October 05, 2016 - 11:21 PM
WASHINGTON - Back in 2012, the Washington Nationals drew all sorts of attention — and criticism — for deciding to shut down Stephen Strasburg ahead of the playoffs to protect his surgically repaired right elbow.
This time around, the NL East champions didn't have a choice in the matter: Strasburg went on the disabled list in mid-August with a sore elbow, then returned for one start early last month that he left early and hasn't been back. He's been ruled out for the NL Division Series against the Los Angeles Dodgers that opens Friday in Washington.
Most major league teams deal with injuries of some significance at some point from spring training to September, and several clubs still in the hunt for the 2016 World Series championship are no different.
Covering those holes in the playoffs can be a big deal — or can create opportunities for a relatively unknown player to move into the limelight and succeed.
In addition to Strasburg (15-4, 3.60 ERA), whom general manager Mike Rizzo says possibly could return if Washington advances, the Nationals will face the Dodgers without starting catcher Wilson Ramos, who is done for the season after tearing a ligament in his right knee during a game on Sept. 26.
Ramos hit .307 with 22 homers and 80 RBIs this season.
"It's a challenge, obviously. He's an extremely talented catcher that's having a career year. It hurts us," shortstop Danny Espinosa said. "That one kind of hit home, because it happened in front of us. It happened right there. Strasburg — we had an idea that he might not be ready for the playoffs. But the lateness of Wilson's injury was more of a shock."
It appears the Nationals will try to fill in for Ramos with a platoon of the right-handed-hitting Pedro Severino, a 23-year-old rookie with a grand total of 32 career at-bats in the majors, and switch-hitting Jose Lobaton, a 31-year-old veteran who used to be a regular with the Tampa Bay Rays but appeared in 38 games this season.
"Injuries are always a risk," Washington's Clint Robinson said. "We've just got to do a good job of trying to cover our losses with who we have."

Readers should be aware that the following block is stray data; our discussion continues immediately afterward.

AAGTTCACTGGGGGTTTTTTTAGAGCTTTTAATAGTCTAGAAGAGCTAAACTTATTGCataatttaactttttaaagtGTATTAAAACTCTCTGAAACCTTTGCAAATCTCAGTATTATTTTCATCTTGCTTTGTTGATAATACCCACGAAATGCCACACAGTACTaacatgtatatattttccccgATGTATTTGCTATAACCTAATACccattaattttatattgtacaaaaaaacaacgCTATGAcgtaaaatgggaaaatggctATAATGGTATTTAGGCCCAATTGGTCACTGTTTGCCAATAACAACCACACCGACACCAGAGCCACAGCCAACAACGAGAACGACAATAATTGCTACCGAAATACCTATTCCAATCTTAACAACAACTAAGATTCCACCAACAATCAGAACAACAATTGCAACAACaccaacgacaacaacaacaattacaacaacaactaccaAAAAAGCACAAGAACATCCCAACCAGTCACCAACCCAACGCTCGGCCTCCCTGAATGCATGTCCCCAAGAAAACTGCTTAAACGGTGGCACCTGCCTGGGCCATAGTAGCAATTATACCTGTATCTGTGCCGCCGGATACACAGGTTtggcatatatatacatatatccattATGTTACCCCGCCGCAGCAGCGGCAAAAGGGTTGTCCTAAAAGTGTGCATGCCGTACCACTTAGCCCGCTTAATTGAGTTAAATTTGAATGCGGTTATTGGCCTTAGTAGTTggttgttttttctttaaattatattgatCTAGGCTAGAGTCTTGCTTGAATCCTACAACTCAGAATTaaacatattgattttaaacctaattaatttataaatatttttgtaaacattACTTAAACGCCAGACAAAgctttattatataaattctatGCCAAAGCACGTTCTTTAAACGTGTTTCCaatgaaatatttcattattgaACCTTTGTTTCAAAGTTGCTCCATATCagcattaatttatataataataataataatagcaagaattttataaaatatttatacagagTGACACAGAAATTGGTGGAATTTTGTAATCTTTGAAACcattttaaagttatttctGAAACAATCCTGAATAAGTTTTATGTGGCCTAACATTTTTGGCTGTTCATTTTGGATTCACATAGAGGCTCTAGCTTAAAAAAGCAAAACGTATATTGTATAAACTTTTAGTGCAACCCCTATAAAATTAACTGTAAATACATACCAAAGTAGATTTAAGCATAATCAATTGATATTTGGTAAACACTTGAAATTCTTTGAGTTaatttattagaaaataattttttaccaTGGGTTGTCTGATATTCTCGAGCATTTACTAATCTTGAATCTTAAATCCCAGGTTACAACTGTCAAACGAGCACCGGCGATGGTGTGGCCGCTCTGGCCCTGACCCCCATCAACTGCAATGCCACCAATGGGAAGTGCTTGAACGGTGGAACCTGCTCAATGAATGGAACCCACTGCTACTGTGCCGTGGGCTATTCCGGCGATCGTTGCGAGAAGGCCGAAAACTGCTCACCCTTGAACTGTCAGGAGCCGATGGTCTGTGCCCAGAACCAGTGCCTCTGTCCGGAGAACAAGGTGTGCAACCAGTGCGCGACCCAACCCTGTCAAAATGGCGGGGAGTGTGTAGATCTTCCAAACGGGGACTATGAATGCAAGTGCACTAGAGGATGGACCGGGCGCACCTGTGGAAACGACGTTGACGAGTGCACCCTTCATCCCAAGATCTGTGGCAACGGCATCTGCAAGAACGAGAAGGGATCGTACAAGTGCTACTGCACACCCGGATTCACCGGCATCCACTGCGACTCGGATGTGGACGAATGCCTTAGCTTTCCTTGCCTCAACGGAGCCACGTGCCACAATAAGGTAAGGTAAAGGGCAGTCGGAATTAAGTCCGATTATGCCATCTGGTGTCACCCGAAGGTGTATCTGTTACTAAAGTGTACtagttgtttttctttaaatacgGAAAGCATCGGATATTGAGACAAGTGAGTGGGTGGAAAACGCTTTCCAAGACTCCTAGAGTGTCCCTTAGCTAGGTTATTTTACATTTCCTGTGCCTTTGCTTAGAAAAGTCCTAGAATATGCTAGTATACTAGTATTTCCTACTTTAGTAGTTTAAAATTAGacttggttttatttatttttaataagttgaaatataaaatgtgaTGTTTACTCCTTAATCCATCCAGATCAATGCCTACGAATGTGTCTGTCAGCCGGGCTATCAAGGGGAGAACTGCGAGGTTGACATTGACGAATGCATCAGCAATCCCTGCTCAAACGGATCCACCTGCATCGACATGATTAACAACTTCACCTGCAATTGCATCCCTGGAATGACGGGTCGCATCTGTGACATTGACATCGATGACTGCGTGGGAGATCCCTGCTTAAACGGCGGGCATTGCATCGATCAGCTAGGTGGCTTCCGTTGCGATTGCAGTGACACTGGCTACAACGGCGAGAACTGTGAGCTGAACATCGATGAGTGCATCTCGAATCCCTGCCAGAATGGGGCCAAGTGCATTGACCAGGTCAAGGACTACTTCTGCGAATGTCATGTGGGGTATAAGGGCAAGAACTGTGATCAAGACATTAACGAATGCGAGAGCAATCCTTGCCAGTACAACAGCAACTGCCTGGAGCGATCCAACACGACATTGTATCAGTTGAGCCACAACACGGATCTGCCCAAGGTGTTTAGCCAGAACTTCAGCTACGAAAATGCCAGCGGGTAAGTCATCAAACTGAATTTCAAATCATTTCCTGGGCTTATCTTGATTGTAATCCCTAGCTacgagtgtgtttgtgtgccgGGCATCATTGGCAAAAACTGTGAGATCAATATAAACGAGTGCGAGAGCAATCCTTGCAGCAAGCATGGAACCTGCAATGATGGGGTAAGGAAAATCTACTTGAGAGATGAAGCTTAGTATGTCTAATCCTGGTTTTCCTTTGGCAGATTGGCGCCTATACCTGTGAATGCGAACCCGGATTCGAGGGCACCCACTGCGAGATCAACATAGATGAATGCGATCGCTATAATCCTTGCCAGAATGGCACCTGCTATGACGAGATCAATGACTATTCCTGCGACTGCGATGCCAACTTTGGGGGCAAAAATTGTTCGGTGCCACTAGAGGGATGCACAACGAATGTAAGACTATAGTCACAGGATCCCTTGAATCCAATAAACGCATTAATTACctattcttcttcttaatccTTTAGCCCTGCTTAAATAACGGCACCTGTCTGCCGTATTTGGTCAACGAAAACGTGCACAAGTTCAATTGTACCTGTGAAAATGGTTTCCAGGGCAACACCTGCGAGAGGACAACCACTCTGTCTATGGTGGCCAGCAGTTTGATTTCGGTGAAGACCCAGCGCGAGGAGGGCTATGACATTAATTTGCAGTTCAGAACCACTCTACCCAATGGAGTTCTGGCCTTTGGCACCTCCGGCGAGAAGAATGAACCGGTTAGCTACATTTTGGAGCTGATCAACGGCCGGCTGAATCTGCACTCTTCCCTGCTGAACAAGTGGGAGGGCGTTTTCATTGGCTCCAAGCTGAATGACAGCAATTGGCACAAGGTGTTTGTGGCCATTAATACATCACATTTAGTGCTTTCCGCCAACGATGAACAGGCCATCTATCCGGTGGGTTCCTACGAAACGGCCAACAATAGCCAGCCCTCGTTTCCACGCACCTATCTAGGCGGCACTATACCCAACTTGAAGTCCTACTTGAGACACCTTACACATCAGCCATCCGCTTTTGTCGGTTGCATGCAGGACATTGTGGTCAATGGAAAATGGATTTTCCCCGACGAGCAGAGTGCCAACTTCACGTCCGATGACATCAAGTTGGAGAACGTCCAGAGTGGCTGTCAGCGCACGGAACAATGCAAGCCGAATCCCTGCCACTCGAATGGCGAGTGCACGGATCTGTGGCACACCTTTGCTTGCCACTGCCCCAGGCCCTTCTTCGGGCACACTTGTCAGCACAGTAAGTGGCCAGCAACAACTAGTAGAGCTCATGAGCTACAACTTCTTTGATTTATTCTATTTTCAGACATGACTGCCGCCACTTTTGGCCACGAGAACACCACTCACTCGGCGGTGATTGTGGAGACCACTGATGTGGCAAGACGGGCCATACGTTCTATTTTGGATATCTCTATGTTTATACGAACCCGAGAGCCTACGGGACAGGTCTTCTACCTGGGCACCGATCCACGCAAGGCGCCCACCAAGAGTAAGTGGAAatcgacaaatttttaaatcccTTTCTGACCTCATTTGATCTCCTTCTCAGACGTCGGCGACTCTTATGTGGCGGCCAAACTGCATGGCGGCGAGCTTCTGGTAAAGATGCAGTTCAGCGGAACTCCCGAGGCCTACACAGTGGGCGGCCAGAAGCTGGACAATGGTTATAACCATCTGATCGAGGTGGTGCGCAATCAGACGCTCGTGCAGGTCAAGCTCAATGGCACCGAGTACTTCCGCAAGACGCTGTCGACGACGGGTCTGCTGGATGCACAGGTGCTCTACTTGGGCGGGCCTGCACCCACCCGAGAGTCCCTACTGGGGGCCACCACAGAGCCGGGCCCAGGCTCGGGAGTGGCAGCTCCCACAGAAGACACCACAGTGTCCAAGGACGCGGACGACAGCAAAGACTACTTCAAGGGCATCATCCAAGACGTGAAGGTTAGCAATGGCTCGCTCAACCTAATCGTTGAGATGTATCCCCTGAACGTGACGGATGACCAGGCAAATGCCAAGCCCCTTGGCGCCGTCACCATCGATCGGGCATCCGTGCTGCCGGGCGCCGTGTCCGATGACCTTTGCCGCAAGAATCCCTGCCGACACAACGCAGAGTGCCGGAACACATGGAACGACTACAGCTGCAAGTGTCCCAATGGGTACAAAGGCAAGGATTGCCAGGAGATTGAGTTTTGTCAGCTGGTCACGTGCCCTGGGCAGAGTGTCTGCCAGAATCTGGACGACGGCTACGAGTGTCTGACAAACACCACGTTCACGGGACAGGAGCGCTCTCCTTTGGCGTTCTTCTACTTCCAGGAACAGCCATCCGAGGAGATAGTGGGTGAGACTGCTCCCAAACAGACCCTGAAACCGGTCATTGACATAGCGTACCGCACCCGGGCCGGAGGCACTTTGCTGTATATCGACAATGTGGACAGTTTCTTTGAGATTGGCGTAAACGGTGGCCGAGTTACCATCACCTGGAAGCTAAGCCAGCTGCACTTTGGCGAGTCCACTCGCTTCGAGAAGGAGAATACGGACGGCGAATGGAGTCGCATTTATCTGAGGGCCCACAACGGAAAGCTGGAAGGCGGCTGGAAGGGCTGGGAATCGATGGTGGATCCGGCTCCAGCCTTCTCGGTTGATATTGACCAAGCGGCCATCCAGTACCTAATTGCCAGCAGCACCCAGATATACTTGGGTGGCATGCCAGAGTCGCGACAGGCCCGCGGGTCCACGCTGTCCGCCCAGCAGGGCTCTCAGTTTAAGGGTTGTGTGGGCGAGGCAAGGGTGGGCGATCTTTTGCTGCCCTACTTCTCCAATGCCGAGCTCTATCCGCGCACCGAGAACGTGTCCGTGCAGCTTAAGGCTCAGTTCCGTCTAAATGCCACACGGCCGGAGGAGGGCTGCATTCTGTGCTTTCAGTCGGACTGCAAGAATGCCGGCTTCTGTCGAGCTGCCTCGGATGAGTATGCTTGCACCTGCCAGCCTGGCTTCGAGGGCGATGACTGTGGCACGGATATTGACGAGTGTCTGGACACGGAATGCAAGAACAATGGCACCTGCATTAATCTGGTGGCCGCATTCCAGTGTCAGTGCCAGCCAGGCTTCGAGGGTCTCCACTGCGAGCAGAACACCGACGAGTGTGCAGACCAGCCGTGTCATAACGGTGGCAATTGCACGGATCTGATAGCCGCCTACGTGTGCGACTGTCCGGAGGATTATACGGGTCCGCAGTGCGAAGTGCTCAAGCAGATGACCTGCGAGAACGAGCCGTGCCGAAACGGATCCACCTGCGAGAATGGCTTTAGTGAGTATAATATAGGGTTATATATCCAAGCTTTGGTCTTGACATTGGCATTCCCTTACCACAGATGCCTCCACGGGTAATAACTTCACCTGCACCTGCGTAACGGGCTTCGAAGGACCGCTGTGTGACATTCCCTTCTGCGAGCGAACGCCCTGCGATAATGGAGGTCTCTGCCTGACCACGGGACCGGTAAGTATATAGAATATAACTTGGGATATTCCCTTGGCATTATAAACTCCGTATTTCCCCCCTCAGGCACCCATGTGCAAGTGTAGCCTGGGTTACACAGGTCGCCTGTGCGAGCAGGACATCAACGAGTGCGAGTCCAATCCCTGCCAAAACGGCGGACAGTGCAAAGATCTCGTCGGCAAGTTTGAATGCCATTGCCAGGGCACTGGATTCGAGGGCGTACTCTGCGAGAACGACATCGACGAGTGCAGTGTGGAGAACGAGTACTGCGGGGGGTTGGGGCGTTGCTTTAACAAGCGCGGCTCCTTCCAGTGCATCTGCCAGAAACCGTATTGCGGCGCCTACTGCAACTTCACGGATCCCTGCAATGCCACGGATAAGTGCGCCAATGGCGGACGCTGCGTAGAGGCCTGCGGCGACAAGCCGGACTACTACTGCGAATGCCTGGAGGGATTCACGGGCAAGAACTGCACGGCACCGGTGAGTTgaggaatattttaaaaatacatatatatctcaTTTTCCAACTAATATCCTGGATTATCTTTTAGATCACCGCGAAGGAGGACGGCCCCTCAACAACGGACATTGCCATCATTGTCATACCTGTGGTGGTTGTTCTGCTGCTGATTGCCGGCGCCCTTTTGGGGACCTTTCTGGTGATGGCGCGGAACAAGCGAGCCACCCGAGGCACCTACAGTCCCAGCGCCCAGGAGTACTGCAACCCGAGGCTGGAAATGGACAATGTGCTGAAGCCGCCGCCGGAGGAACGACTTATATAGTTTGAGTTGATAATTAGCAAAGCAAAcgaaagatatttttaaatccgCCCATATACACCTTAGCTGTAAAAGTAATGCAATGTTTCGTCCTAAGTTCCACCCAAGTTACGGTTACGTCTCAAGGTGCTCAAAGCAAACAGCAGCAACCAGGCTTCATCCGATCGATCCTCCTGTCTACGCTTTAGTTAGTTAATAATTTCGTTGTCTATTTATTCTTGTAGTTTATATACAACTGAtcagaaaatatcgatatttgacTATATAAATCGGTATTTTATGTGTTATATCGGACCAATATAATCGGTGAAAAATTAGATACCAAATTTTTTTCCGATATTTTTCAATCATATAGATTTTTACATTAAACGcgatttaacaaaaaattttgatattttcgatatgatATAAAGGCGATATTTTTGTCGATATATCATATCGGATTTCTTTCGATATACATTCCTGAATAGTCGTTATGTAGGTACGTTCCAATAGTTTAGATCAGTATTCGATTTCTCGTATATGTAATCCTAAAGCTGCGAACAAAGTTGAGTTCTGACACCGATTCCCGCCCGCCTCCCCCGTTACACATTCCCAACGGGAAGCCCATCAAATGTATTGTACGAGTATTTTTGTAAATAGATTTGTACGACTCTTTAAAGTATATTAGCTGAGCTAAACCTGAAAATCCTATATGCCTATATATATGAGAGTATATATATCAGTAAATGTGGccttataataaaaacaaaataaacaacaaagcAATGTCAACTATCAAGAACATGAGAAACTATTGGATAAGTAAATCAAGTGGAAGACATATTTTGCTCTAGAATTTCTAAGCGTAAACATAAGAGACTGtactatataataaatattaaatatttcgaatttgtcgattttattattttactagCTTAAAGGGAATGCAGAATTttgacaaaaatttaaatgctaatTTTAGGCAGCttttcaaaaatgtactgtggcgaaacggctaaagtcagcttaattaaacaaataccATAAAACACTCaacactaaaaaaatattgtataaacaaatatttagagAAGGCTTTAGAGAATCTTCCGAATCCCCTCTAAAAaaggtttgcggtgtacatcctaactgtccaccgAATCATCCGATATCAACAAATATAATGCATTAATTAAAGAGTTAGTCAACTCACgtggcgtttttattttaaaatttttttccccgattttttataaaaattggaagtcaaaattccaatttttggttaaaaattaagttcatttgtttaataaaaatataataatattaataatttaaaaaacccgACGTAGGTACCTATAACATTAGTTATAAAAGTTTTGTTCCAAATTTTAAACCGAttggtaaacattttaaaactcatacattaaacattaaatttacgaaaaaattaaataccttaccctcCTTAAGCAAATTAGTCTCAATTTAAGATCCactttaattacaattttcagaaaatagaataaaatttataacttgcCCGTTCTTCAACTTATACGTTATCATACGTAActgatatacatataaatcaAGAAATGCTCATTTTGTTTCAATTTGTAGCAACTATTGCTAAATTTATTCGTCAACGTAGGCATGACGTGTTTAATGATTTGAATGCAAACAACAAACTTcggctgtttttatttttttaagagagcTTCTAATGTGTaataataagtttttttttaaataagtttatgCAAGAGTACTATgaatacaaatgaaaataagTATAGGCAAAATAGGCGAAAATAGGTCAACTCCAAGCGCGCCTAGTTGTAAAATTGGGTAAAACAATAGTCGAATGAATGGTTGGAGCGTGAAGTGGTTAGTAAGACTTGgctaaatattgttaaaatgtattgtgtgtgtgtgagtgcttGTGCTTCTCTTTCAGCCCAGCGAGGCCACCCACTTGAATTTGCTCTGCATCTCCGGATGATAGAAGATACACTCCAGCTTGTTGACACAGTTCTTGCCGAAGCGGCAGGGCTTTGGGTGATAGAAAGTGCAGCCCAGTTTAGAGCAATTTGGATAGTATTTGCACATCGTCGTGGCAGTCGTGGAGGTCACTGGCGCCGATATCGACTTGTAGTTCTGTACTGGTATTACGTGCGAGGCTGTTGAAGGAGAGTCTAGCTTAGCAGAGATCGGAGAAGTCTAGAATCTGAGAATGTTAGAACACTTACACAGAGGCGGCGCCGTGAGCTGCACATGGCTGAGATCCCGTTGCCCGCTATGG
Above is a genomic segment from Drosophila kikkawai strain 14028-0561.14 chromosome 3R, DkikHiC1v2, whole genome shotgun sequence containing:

Taking into account that Washington's top hitters, Daniel Murphy and Bryce Harper, are dealing with health issues, too, Dodgers manager Dave Roberts said, "Yeah, I think that we're catching them at the right time."
Here are other significant injured players:
WHO'S HURT: C/LF Kyle Schwarber; season-ending left knee injury in April.
WHY THAT MATTERS: Schwarber hit .333 with a franchise-record five homers in nine playoff games last year, including a drive that reached the top of a Wrigley Field videoboard.
WHO STEPS IN: Kris Bryant, Jorge Soler, Willson Contreras or Ben Zobrist all could see time in left field; Miguel Montero, David Ross and Contreras can play catcher.
WHAT WAS SAID: "Now I have to be there for them in a different way." — Schwarber.
TORONTO BLUE JAYS
WHO'S HURT: RHP Joaquin Benoit; tore left calf running in from the bullpen during a bench-clearing episode Sept. 26, and ruled out for two to three weeks.
WHY THAT MATTERS: Benoit went 2-0 with a 0.38 ERA and 24 strikeouts in 23 2/3 innings after being acquired from Seattle in July.
WHO STEPS IN: RHP Joe Biagini (4-3, 3.06 in 60 games as a rookie), LHP Brett Cecil (1-7, 3.96) are expected to handle the seventh inning.
WHAT WAS SAID: "It's a big loss, no doubt about it. He's been so good." — manager John Gibbons.
BOSTON RED SOX
WHO'S HURT: RHP Steven Wright; right shoulder bursitis limited him to two starts over the past two months.
WHY THAT MATTERS: The knuckleballer (13-6, 3.33 ERA) was one of the top pitchers in baseball over the first half of the season, earning his first All-Star selection.
WHO STEPS IN: RHP Clay Buchholz moved into the rotation.
WHAT WAS SAID: "I felt like it was hard for me to get the same life, the same action, I had pre-injury." — Wright, after allowing four runs in four innings on Aug. 31, his last start.
WHO'S HURT: RHP Carlos Carrasco; hit by a line drive last month. RHP Danny Salazar; forearm tightness.
WHY THAT MATTERS: Without Carrasco (11-8, 3.32 ERA) and Salazar (11-6, 3.87), the Indians were forced to juggle their rotation.
WHO STEPS IN: RHP Trevor Bauer, who began the season in the bullpen, starts Game 1 against Boston. RHP Josh Tomlin also now moves into the rotation.
WHAT WAS SAID: "It's a big responsibility." — Bauer, on starting Game 1 against the Red Sox.
AP Sports Writers Jay Cohen, Jimmy Golen, Beth Harris, Ian Harrison, Stephen Hawkins, Janie McCauley and Tom Withers contributed.
News from © The Associated Press, 2016